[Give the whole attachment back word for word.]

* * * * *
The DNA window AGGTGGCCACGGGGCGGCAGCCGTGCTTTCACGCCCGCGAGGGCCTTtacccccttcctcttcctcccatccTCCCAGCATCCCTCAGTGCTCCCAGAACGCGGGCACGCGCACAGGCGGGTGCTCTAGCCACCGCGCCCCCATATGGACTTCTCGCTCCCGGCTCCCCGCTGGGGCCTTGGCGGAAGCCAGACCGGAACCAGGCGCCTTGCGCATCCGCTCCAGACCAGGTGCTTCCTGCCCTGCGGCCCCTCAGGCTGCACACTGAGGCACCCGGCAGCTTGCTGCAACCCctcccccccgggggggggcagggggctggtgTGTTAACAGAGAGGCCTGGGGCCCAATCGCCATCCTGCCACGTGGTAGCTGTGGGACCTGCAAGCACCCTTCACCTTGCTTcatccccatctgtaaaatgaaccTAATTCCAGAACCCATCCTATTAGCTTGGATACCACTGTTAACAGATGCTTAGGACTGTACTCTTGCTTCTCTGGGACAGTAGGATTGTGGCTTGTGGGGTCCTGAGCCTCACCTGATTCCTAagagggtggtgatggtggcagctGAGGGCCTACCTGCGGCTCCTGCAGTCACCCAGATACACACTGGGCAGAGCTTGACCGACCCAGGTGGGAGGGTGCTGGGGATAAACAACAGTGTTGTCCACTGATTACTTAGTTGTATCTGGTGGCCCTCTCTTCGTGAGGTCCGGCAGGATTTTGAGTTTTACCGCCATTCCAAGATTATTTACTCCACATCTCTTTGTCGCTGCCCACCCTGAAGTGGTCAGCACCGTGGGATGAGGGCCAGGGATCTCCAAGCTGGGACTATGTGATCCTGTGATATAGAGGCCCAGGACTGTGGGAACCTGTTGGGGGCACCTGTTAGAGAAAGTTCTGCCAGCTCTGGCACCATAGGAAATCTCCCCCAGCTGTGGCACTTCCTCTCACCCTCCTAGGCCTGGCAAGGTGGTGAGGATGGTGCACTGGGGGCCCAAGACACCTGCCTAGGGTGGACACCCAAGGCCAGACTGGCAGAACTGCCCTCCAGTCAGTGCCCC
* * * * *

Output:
The DNA window AGGTGGCCACGGGGCGGCAGCCGTGCTTTCACGCCCGCGAGGGCCTTtacccccttcctcttcctcccatccTCCCAGCATCCCTCAGTGCTCCCAGAACGCGGGCACGCGCACAGGCGGGTGCTCTAGCCACCGCGCCCCCATATGGACTTCTCGCTCCCGGCTCCCCGCTGGGGCCTTGGCGGAAGCCAGACCGGAACCAGGCGCCTTGCGCATCCGCTCCAGACCAGGTGCTTCCTGCCCTGCGGCCCCTCAGGCTGCACACTGAGGCACCCGGCAGCTTGCTGCAACCCctcccccccgggggggggcagggggctggtgTGTTAACAGAGAGGCCTGGGGCCCAATCGCCATCCTGCCACGTGGTAGCTGTGGGACCTGCAAGCACCCTTCACCTTGCTTcatccccatctgtaaaatgaaccTAATTCCAGAACCCATCCTATTAGCTTGGATACCACTGTTAACAGATGCTTAGGACTGTACTCTTGCTTCTCTGGGACAGTAGGATTGTGGCTTGTGGGGTCCTGAGCCTCACCTGATTCCTAagagggtggtgatggtggcagctGAGGGCCTACCTGCGGCTCCTGCAGTCACCCAGATACACACTGGGCAGAGCTTGACCGACCCAGGTGGGAGGGTGCTGGGGATAAACAACAGTGTTGTCCACTGATTACTTAGTTGTATCTGGTGGCCCTCTCTTCGTGAGGTCCGGCAGGATTTTGAGTTTTACCGCCATTCCAAGATTATTTACTCCACATCTCTTTGTCGCTGCCCACCCTGAAGTGGTCAGCACCGTGGGATGAGGGCCAGGGATCTCCAAGCTGGGACTATGTGATCCTGTGATATAGAGGCCCAGGACTGTGGGAACCTGTTGGGGGCACCTGTTAGAGAAAGTTCTGCCAGCTCTGGCACCATAGGAAATCTCCCCCAGCTGTGGCACTTCCTCTCACCCTCCTAGGCCTGGCAAGGTGGTGAGGATGGTGCACTGGGGGCCCAAGACACCTGCCTAGGGTGGACACCCAAGGCCAGACTGGCAGAACTGCCCTCCAGTCAGTGCCCC